23. Sun SB, Liu YQ, Eisfeld AK, Zhen FX, Jin SD, Gao W, et al. Identification of Germline mismatch repair gene mutations in lung Cancer patients with paired tumor-Normal next generation sequencing: a retrospective study. Front Oncol. 2019;9.

  24. Ai XH, Cui JW, Zhang JX, Chen RR, Lin W, Xie CY, et al. Clonal architecture of EGFR mutation predicts the efficacy of EGFR-tyrosine kinase inhibitors in advanced NSCLC: a prospective multicenter study (NCT03059641). Clin Cancer Res. 2021;27(3):704–12.

    Article  CAS  PubMed  Google Scholar 

  25. Li Y, Li Y, Yang T, Wei S, Wang J, Wang M, et al. Clinical significance of EML4-ALK fusion gene and association with EGFR and KRAS gene mutations in 208 Chinese patients with non-small cell lung cancer. PLoS One. 2013;8(1):e52093.

    Article  CAS  PubMed  PubMed Central  Google Scholar 

  26. Popat S, Vieira de Araujo A, Min T, Swansbury J, Dainton M, Wotherspoon A, et al. Lung adenocarcinoma with concurrent exon 19 EGFR mutation and ALK rearrangement responding to erlotinib. J Thorac Oncol. 2011;6(11):1962–3.

    Article  PubMed  Google Scholar 

  27. Tiseo M, Gelsomino F, Boggiani D, Bortesi B, Bartolotti M, Bozzetti C, et al. EGFR and EML4-ALK gene mutations in NSCLC: a case report of erlotinib-resistant patient with both concomitant mutations. Lung Cancer. 2011;71(2):241–3.

    Article  CAS  PubMed  Google Scholar 

  28. Marusyk A, Almendro V, Polyak K. Intra-tumour heterogeneity: a looking glass for cancer? Nat Rev Cancer. 2012;12(5):323–34.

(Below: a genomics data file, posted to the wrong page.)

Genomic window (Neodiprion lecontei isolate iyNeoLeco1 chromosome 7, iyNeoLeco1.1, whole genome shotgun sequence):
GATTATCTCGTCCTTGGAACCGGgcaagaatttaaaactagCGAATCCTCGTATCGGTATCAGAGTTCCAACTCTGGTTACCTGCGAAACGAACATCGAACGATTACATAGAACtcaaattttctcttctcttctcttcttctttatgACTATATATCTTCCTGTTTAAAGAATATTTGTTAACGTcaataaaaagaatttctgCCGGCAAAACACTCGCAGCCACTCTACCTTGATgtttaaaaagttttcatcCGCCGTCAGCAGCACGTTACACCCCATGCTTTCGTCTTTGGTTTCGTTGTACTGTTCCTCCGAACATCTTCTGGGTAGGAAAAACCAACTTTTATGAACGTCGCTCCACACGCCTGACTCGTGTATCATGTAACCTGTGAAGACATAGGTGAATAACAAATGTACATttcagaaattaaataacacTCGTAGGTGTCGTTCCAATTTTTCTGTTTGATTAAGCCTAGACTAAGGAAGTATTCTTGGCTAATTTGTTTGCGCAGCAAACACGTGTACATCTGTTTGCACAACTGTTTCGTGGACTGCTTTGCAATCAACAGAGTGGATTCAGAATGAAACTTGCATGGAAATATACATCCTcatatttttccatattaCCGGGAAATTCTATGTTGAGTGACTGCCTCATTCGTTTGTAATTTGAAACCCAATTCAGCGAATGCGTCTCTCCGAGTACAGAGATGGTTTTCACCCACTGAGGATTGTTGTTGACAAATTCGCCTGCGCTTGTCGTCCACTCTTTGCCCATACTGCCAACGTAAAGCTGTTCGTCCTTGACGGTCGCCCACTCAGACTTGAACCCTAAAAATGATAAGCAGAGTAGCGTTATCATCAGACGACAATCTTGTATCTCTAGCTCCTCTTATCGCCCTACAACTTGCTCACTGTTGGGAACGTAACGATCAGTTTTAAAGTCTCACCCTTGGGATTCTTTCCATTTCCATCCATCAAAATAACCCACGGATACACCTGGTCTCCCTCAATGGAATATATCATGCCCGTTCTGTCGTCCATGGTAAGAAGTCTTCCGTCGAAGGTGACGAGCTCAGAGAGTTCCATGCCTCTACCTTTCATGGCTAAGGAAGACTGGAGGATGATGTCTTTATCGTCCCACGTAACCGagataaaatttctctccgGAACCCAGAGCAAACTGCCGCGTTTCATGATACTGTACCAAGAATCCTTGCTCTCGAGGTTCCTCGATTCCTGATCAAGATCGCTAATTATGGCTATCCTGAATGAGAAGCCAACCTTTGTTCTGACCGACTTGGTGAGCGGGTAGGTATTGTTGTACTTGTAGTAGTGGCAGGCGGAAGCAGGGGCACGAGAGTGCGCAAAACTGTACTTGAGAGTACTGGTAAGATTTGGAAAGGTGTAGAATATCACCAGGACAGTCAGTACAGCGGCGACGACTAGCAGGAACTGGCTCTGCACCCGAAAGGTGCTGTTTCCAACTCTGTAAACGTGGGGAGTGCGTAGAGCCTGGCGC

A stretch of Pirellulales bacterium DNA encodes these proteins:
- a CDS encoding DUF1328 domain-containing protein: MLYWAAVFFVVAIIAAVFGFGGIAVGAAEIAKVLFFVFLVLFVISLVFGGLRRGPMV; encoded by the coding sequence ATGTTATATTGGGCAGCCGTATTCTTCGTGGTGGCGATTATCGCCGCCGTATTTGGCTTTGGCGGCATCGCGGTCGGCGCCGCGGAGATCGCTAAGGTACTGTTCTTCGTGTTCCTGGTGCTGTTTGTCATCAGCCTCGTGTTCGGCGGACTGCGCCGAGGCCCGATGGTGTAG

Article  CAS  PubMed  Google Scholar 

  29. Ulivi P, Puccetti M, Capelli L, Chiadini E, Bravaccini S, Calistri D, et al. Molecular determinations of EGFR and EML4-ALK on a single slide of NSCLC tissue. J Clin Pathol. 2013;66(8):708–10.

    Article  CAS  PubMed  Google Scholar 

  30. Yang JJ, Zhang XC, Su J, Xu CR, Zhou Q, Tian HX, et al. Lung cancers with concomitant EGFR mutations and ALK rearrangements: diverse responses to EGFR-TKI and crizotinib in relation to diverse receptors phosphorylation. Clin Cancer Res. 2014;20(5):1383–92.

    Article  CAS  PubMed  Google Scholar 

  31. Liu J, Mu Z, Liu L, Li K, Jiang R, Chen P, et al. Frequency, clinical features and differential response to therapy of concurrent ALK/EGFR alterations in Chinese lung cancer patients. Drug Des Devel Ther. 2019;13:1809–17.

    Article  CAS  PubMed  PubMed Central  Google Scholar 

  32. Imamura F, Inoue T, Kimura M, Nishino K, Kumagai T. A long-term survivor of non-small-cell lung cancer harboring concomitant EGFR mutation and ALK translocation. Respir Med Case Rep. 2016;19:137–9.

    Article  PubMed  PubMed Central  Google Scholar 

  33. Urata Y, Katakami N, Morita S, Kaji R, Yoshioka H, Seto T, et al. Randomized phase III study comparing Gefitinib with Erlotinib in patients with previously treated advanced lung adenocarcinoma: WJOG 5108L. J Clin Oncol. 2016;34(27):3248–57.

    Article  CAS  PubMed  Google Scholar 

Download references